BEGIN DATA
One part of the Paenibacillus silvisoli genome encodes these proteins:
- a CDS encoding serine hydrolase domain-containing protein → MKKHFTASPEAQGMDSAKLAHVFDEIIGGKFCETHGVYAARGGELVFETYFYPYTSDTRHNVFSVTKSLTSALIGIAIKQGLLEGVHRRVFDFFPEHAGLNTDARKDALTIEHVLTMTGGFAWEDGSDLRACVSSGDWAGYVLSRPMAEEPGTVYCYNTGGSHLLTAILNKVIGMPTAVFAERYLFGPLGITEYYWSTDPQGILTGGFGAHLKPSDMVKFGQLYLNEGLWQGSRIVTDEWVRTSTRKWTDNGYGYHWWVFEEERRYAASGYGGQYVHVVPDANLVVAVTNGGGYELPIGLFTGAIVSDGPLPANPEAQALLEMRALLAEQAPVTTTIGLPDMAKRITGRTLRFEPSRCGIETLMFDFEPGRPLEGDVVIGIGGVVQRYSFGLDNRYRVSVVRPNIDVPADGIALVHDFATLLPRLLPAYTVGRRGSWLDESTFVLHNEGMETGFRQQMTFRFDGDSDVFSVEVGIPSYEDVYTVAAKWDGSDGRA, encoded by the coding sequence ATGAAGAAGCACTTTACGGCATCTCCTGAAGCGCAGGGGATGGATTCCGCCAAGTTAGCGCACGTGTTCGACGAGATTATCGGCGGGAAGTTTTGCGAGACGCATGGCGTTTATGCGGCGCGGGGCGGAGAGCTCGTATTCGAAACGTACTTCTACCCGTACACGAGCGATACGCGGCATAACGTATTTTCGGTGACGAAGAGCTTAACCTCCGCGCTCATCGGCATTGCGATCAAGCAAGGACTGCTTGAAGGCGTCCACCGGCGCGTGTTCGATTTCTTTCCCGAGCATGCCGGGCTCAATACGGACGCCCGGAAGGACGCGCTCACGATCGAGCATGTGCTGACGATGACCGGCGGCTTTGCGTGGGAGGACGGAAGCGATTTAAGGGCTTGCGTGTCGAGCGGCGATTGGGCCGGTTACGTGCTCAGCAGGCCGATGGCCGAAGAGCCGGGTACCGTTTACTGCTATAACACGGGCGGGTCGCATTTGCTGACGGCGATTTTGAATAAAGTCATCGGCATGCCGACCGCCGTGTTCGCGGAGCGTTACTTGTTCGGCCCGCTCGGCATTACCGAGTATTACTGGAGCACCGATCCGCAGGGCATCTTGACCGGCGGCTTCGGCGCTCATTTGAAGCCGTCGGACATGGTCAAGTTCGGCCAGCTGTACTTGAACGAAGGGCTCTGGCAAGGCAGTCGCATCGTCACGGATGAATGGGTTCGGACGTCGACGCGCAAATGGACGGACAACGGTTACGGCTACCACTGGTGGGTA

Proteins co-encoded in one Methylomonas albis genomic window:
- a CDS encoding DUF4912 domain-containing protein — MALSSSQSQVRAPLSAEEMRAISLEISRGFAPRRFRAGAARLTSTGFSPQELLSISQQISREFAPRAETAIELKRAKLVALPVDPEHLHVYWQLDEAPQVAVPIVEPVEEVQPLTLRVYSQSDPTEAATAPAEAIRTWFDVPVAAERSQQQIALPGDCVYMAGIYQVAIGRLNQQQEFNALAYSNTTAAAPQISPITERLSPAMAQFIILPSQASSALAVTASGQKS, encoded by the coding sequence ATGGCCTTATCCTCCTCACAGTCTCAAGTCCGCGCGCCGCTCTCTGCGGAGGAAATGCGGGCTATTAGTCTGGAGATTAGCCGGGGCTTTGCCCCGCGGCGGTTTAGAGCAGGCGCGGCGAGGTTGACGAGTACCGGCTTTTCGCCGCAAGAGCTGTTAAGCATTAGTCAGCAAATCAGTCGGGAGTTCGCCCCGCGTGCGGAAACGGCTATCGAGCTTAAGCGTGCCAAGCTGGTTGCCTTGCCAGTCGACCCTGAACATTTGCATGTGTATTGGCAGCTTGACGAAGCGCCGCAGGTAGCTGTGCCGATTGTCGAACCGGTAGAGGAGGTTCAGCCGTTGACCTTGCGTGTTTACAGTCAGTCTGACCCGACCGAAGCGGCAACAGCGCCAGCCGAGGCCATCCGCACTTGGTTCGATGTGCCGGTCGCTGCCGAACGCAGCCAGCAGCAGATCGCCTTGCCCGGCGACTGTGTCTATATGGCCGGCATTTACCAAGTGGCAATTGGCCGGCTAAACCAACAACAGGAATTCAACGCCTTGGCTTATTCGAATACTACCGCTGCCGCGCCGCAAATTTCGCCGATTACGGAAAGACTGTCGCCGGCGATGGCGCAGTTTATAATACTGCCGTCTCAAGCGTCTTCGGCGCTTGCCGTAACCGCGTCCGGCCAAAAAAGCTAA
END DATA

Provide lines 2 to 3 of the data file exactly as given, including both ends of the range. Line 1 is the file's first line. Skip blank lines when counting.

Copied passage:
- a CDS encoding serine hydrolase domain-containing protein → MKKHFTASPEAQGMDSAKLAHVFDEIIGGKFCETHGVYAARGGELVFETYFYPYTSDTRHNVFSVTKSLTSALIGIAIKQGLLEGVHRRVFDFFPEHAGLNTDARKDALTIEHVLTMTGGFAWEDGSDLRACVSSGDWAGYVLSRPMAEEPGTVYCYNTGGSHLLTAILNKVIGMPTAVFAERYLFGPLGITEYYWSTDPQGILTGGFGAHLKPSDMVKFGQLYLNEGLWQGSRIVTDEWVRTSTRKWTDNGYGYHWWVFEEERRYAASGYGGQYVHVVPDANLVVAVTNGGGYELPIGLFTGAIVSDGPLPANPEAQALLEMRALLAEQAPVTTTIGLPDMAKRITGRTLRFEPSRCGIETLMFDFEPGRPLEGDVVIGIGGVVQRYSFGLDNRYRVSVVRPNIDVPADGIALVHDFATLLPRLLPAYTVGRRGSWLDESTFVLHNEGMETGFRQQMTFRFDGDSDVFSVEVGIPSYEDVYTVAAKWDGSDGRA, encoded by the coding sequence ATGAAGAAGCACTTTACGGCATCTCCTGAAGCGCAGGGGATGGATTCCGCCAAGTTAGCGCACGTGTTCGACGAGATTATCGGCGGGAAGTTTTGCGAGACGCATGGCGTTTATGCGGCGCGGGGCGGAGAGCTCGTATTCGAAACGTACTTCTACCCGTACACGAGCGATACGCGGCATAACGTATTTTCGGTGACGAAGAGCTTAACCTCCGCGCTCATCGGCATTGCGATCAAGCAAGGACTGCTTGAAGGCGTCCACCGGCGCGTGTTCGATTTCTTTCCCGAGCATGCCGGGCTCAATACGGACGCCCGGAAGGACGCGCTCACGATCGAGCATGTGCTGACGATGACCGGCGGCTTTGCGTGGGAGGACGGAAGCGATTTAAGGGCTTGCGTGTCGAGCGGCGATTGGGCCGGTTACGTGCTCAGCAGGCCGATGGCCGAAGAGCCGGGTACCGTTTACTGCTATAACACGGGCGGGTCGCATTTGCTGACGGCGATTTTGAATAAAGTCATCGGCATGCCGACCGCCGTGTTCGCGGAGCGTTACTTGTTCGGCCCGCTCGGCATTACCGAGTATTACTGGAGCACCGATCCGCAGGGCATCTTGACCGGCGGCTTCGGCGCTCATTTGAAGCCGTCGGACATGGTCAAGTTCGGCCAGCTGTACTTGAACGAAGGGCTCTGGCAAGGCAGTCGCATCGTCACGGATGAATGGGTTCGGACGTCGACGCGCAAATGGACGGACAACGGTTACGGCTACCACTGGTGGGTA

Proteins co-encoded in one Methylomonas albis genomic window: